The operator of the venerable Bronx Zoo, one of the world's most famous wildlife parks, has apologized for two "unconscionable" racist episodes in its past, including placing an African man on display in a monkey house in 1906.
The Wildlife Conservation Society, which runs the Bronx Zoo in addition to three other zoos and an aquarium in New York City, said in a statement this week that in the "name of equality, transparency, and accountability, we must confront our organization's historic role in promoting racial injustice."
The society cited its treatment of a young Central African man from the Mbuti people in the present-day Democratic Republic of Congo.
"His name was Ota Benga," the statement said. Bronx Zoo officials "put Ota Benga on display in the zoo’s Monkey House for several days during the week of September 8, 1906 before outrage from local Black ministers quickly brought the disgraceful incident to an end."
One of those ministers, the Rev. James Gordon, "arranged for Ota Benga to stay at an orphanage he directed in Weeksville, Brooklyn," the statement said. "Robbed of his humanity and unable to return home," Ota Benga died by suicide a decade later.
Harvey Blume, who co-authored the 1992 book "Ota Benga: The Pygmy At The Zoo," said the zoo's apology is too little and too late.
"And to whom was this apology? It's a little late for Ota," Blume told NBC News on Friday.
All known records about Ota Benga at the wildlife society are now being made available online as part of an effort to "publicly acknowledge the mistakes of our past," the Wildlife Conservation Society's statement said.
The organization, founded in 1895 as the New York Zoological Society, also denounced the "eugenics-based, pseudoscientific racism, writings, and philosophies" advanced by two of its founders, Madison Grant and Henry Fairfield Osborn, Sr.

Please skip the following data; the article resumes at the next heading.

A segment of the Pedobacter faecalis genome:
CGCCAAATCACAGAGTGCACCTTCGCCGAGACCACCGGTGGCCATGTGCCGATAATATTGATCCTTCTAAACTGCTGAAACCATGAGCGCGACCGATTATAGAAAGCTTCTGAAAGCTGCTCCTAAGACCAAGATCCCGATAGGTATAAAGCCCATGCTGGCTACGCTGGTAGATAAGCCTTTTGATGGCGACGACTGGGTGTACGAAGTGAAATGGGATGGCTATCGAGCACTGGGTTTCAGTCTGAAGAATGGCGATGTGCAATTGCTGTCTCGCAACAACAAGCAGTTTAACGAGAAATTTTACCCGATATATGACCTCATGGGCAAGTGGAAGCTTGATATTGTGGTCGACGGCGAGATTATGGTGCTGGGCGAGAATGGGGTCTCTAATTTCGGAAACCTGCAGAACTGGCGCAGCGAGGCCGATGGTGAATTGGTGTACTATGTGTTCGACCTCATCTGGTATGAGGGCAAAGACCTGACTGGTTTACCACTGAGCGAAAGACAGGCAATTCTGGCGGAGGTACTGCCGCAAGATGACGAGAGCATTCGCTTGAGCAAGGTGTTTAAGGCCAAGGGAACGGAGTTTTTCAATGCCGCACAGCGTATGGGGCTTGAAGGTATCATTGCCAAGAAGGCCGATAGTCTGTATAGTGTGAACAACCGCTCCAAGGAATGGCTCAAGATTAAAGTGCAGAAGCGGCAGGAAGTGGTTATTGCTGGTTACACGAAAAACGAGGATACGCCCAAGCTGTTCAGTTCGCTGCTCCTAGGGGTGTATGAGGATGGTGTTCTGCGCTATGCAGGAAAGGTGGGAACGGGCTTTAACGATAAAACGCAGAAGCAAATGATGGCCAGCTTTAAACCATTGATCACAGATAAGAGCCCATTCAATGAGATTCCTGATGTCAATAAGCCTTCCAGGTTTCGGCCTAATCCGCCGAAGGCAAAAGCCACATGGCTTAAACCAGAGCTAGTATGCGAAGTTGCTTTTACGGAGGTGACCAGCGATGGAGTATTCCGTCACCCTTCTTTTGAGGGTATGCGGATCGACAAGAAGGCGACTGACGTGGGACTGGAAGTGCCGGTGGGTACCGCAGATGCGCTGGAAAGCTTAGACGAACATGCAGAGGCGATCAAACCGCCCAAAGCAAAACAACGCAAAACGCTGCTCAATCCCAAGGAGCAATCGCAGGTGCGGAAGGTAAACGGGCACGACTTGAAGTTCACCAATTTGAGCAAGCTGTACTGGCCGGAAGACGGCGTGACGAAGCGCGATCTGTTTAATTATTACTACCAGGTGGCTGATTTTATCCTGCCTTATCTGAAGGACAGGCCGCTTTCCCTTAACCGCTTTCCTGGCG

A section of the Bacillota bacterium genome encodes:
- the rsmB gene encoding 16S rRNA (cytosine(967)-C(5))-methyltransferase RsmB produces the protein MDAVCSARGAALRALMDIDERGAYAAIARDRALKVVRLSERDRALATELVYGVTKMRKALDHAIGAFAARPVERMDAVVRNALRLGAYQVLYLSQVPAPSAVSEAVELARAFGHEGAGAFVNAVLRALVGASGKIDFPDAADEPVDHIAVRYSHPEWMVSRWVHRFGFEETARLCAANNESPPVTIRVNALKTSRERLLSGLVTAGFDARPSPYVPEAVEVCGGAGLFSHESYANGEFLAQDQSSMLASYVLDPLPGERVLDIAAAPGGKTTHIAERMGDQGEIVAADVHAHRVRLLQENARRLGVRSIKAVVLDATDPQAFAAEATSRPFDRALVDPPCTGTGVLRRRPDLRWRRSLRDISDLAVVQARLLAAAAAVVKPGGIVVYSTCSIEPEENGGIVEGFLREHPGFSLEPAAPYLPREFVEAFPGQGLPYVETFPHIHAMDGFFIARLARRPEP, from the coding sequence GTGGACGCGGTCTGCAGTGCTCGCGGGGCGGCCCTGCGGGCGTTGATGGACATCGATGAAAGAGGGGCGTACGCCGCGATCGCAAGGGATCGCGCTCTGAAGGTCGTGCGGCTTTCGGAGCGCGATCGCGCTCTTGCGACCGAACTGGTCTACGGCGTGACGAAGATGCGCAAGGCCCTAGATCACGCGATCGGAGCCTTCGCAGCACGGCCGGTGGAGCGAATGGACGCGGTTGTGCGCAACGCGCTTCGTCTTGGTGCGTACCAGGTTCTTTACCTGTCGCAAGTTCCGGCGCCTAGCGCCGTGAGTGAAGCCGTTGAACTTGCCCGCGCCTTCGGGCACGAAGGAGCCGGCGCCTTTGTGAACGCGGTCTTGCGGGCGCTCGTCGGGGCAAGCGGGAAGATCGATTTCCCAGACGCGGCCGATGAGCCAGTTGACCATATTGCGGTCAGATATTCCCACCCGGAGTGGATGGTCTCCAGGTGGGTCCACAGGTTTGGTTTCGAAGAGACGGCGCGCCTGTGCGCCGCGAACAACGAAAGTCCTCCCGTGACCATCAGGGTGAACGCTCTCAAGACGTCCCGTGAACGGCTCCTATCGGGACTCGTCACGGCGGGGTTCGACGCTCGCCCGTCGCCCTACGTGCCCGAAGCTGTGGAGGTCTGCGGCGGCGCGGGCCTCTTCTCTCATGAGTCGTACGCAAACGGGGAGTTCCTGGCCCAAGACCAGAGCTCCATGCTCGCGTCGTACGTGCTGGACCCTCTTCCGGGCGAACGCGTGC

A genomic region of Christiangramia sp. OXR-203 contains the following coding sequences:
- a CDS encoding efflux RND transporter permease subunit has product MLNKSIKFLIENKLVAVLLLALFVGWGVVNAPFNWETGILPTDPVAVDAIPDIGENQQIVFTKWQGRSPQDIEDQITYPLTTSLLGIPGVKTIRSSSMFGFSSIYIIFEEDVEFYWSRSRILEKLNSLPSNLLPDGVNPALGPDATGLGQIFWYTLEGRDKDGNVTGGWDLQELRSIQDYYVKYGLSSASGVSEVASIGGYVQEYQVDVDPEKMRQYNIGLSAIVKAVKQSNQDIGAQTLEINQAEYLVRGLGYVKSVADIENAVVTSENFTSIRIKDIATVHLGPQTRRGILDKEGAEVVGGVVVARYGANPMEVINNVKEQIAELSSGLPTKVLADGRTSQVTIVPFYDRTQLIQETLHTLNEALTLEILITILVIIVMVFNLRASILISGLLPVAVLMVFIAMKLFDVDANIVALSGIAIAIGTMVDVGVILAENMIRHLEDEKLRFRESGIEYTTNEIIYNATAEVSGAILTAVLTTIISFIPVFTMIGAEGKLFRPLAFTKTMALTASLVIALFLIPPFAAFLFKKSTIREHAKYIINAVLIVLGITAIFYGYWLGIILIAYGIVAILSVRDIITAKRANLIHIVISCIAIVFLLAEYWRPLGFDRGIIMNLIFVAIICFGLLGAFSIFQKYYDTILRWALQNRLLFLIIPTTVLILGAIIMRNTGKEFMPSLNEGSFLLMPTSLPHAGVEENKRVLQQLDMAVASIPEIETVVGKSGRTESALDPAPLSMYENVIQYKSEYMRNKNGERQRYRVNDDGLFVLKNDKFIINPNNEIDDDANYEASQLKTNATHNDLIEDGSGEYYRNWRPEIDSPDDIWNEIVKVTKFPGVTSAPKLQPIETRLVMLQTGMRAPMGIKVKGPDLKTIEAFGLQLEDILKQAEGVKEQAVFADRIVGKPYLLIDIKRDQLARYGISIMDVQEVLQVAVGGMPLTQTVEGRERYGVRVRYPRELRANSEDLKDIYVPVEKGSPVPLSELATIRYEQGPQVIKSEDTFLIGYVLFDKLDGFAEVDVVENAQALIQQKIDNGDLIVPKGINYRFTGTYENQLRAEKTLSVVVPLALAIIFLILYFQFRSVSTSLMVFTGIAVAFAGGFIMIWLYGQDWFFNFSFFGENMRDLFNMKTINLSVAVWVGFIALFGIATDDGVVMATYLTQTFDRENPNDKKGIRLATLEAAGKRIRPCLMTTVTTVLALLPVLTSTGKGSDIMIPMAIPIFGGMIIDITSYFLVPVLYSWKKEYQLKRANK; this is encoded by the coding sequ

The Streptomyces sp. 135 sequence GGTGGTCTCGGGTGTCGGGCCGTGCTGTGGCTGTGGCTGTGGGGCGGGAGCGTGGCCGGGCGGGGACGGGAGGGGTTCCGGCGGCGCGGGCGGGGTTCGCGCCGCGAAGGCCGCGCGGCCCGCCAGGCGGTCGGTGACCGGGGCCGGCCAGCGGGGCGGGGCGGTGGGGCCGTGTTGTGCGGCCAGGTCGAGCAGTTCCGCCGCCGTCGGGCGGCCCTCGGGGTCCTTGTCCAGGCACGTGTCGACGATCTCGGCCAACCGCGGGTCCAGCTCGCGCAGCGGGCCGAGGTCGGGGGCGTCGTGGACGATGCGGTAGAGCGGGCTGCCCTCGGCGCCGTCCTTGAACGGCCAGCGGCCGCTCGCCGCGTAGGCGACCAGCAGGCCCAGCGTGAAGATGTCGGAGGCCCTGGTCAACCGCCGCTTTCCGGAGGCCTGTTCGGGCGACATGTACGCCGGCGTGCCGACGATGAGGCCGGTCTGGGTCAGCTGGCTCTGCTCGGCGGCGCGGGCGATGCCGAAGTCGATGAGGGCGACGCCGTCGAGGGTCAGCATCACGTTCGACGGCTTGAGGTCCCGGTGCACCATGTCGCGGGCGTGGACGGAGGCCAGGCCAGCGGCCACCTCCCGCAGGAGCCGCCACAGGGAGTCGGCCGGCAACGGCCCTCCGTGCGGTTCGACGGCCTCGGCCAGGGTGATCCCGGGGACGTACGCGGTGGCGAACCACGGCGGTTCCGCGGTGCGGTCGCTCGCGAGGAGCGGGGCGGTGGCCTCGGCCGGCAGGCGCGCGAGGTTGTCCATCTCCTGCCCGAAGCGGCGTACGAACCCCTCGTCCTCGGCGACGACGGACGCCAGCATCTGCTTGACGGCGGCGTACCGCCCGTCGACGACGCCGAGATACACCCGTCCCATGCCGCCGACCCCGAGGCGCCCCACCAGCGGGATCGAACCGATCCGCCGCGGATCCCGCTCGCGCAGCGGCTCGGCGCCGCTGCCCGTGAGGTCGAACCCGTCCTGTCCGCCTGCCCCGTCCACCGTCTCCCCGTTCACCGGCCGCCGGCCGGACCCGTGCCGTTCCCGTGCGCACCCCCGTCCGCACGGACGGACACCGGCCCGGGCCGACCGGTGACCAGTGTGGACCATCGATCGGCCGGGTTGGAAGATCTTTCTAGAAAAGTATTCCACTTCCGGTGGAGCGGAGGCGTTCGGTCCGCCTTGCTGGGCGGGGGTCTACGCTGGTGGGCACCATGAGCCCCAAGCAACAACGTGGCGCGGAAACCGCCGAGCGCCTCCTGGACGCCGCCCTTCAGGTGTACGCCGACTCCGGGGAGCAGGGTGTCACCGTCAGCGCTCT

Grant penned an infamous eugenics book, “The Passing of the Great Race,” with a preface by Osborn.
Brandt, who was also Adolf Hitler's personal physician, was convicted by the war crimes tribunal in 1947 and put to death in 1948.
"Back in that day, science and anthropology were based on explicitly racist principles," Blume said. "That there was a hierarchy of races, culminating with the white race on top, looking down."
The role once-respected scholars played in propping up debunked scientific theories to justify white supremacy has been overlooked for far too long, according to the author.
"Madison Grant was one of Hitler's favorite authors," said Blume, who co-authored "Ota Benga: The Pygmy At The Zoo" with the late Phillips Verner Bradford, grandson of the man who purchased Ota Benga in Africa and brought him to America.
"These were not Nazis, but in some ways they were too."
The wildlife society said in its statement, which was first reported by The New York Times, that it is obligated to confront these episodes.
"We deeply regret that many people and generations have been hurt by these actions or by our failure previously to publicly condemn and denounce them," the statement said.
"We recognize that overt and systemic racism persists, and our institution must play a greater role to confront it. As the United States addresses its legacy of anti-Black racism and the brutal killings that have led to mass protests around the world, we reaffirm our commitment to ensuring that social, racial, and environmental justice are deep-rooted in our conservation mission."
The organization also announced it was hiring a diversity officer to help "ensure diverse pools of candidates for recruitment, promotion, and succession planning, including our board and leadership."
"Today we challenge ourselves to do better and to never look away whenever and wherever injustice occurs," the statement said.